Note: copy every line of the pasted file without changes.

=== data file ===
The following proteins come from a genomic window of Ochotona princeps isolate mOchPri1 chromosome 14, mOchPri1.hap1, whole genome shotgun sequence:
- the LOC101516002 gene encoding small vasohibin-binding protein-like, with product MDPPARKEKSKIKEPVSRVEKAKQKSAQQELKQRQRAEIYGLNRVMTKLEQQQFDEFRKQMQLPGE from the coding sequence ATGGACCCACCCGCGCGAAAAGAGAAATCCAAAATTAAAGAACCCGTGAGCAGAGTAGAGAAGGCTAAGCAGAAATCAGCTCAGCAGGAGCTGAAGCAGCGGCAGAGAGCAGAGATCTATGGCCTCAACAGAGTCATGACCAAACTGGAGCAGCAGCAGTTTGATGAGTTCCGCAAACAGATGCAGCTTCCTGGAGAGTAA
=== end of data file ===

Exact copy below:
The following proteins come from a genomic window of Ochotona princeps isolate mOchPri1 chromosome 14, mOchPri1.hap1, whole genome shotgun sequence:
- the LOC101516002 gene encoding small vasohibin-binding protein-like, with product MDPPARKEKSKIKEPVSRVEKAKQKSAQQELKQRQRAEIYGLNRVMTKLEQQQFDEFRKQMQLPGE from the coding sequence ATGGACCCACCCGCGCGAAAAGAGAAATCCAAAATTAAAGAACCCGTGAGCAGAGTAGAGAAGGCTAAGCAGAAATCAGCTCAGCAGGAGCTGAAGCAGCGGCAGAGAGCAGAGATCTATGGCCTCAACAGAGTCATGACCAAACTGGAGCAGCAGCAGTTTGATGAGTTCCGCAAACAGATGCAGCTTCCTGGAGAGTAA